Road Works, how to find them before your ride

An excellent autumn ride encountered 2 sets of road works on 13/11/2019.

Pete had surveyed the route a day before and adjusted for conditions.  Last week and the first set of roadworks this week the workers let us through.

But the second set of workers was adamant that we could not pass, and thus an unacceptable diversion and delay. covers all WSCC ride areas,  explore the “delays and blocks” on top left, search for roads on top right.   Zoom and time functions covers areas and future periods.

In most cases where we find road blocks, we ask “could we walk through when there is a safer opportunity” and get let through. The railway code is the exception, and we just have to accept that.

Pat Daffarn

Cycling Mirrors

About Cycling Mirrors

Pat Daffarn put a “flea in my ear” at the Russ Mantle 1,000,000 celebration last Thursday. He complimented the Committee on its first aid initiatives, then said “but are we doing enough to prevent accidents in the first place!”, He reminded me of the importance of mirrors, and I recall writing a piece on this back in August 2017. I thought it worthwhile updating and re-publishing the blog.

Phil Hamilton and Bob McLeod introduced me to the Take-a-Look cycling mirror (made by Bike Peddler USA) about 4 years ago and like my helmet, I wouldn’t now ride without it.

Generally bike mirrors fit into five categories:

Frame mounted (e.g. Bike Eye), Handlebar (Cat Eye) , Helmet (EVT Safe Zone), Eye Glasses (Take-a-Look), and Wrist mounted (Rear Viz). Handlebar mirrors are the most popular with a tremendous range of styles to fit all bikes. Prices have generally come down over the last three years and now range from £10 to £15 depending on local supply or imported. The Take-a-Look is readily available from Amazon and costs £13 (incl postage from USA).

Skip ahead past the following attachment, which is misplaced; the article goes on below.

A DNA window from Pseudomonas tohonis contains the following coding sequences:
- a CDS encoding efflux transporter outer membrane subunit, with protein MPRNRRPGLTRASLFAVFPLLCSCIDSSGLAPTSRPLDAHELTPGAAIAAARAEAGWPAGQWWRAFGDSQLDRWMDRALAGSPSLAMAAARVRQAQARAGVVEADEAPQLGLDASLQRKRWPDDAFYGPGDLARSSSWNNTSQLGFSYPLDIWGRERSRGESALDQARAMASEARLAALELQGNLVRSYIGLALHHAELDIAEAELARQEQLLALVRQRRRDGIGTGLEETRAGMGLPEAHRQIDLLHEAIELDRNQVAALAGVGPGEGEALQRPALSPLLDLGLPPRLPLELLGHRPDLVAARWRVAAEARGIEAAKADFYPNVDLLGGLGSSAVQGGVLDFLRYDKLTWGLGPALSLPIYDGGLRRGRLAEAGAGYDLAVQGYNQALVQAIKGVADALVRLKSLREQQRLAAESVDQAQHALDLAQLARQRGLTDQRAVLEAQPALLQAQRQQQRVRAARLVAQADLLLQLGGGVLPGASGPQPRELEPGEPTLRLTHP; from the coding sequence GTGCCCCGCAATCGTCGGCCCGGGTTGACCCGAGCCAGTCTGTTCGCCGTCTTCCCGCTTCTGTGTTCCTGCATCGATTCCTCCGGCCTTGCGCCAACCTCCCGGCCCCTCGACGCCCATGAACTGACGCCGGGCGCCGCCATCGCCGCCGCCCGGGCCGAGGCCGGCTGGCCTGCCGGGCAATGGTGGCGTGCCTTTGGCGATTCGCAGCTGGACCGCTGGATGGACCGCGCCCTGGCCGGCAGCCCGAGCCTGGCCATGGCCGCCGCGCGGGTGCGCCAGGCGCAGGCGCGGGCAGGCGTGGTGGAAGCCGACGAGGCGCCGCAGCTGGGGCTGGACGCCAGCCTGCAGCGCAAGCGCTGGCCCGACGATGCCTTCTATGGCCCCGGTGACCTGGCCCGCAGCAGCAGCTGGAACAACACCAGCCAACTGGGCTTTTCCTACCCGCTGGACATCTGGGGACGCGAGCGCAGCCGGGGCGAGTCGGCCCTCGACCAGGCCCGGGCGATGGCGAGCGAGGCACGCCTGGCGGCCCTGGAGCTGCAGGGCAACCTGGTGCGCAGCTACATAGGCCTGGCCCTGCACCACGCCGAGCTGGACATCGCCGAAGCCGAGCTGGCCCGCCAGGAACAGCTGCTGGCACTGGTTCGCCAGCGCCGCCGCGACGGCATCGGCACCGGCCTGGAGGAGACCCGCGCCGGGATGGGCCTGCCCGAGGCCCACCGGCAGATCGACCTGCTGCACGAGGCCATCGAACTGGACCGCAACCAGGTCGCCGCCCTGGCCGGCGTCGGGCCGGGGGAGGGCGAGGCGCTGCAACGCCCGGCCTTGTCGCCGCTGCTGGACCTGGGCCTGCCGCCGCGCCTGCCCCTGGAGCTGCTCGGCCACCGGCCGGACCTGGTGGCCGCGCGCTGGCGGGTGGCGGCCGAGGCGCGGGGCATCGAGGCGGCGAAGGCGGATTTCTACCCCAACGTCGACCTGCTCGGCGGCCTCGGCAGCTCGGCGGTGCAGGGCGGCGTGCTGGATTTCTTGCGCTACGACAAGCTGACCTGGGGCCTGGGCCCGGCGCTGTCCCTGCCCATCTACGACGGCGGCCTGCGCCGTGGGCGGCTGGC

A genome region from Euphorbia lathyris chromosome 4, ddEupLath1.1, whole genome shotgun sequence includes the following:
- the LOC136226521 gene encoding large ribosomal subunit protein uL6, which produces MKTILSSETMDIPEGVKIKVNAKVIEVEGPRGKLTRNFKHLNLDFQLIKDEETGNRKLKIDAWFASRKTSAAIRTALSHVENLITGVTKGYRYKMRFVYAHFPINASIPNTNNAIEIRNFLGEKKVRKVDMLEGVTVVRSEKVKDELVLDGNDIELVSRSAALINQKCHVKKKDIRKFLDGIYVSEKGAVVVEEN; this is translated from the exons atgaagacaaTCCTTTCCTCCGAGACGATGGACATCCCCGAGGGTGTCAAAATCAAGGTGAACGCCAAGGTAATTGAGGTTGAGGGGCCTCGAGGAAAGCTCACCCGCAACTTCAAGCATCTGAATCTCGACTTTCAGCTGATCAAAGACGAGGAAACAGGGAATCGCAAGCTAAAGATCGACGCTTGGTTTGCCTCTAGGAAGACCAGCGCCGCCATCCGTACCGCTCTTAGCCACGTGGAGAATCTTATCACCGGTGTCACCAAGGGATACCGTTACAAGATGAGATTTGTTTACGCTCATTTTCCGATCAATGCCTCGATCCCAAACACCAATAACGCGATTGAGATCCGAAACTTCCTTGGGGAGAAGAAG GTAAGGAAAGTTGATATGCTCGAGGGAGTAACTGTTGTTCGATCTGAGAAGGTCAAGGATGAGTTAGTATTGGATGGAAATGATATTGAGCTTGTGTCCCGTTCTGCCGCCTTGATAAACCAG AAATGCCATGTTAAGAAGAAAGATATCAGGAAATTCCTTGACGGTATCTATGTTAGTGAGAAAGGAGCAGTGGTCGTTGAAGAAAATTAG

The Arguments for and against mirrors:

It’s a subject that generates some passion amongst cyclists. I was concerned at first that the Take-a-Look mirror was close to my right eye and might cause a serious injury if I came off. However this risk seems very low when viewed against the advantages. Another argument against mirrors is the need briefly to take your eyes off the road. Of course, as drivers, we do this all the time. With eye glass mirrors a glance behind requires only the slightest turn of the head. On the other hand a frame mounted mirror requires you to look down and this might take time to get used to.

The criticism against some frame and handlebar mounted mirrors is that they suffer from vibration. One great advantage we have is that so much cycling and equipment experience is close to hand. So if you are thinking of buying a mirror chat to John Child (frame), Pat Daffarn (handlebar), and Rob Clarke, Peter Hackman, Bob and myself (Take-a-Look) for advice. There’s a good review of the pros and cons of different types of mirrors here.

The biggest risk with mirrors  is that we might rely too much on them – especially when turning right. There’s no substitute for a life saving look over the shoulder.

In summary, if you don’t already have a mirror, think about treating yourself to one at Xmas. And if you are a regular ride leader or back marker, being able to see what’s going on behind makes a huge difference.

Safe cycling!


2019 Photo competition

As announced at the AGM, this years’ photo competition was won by Alan Mayger with this photo:

The other entries can be seen here

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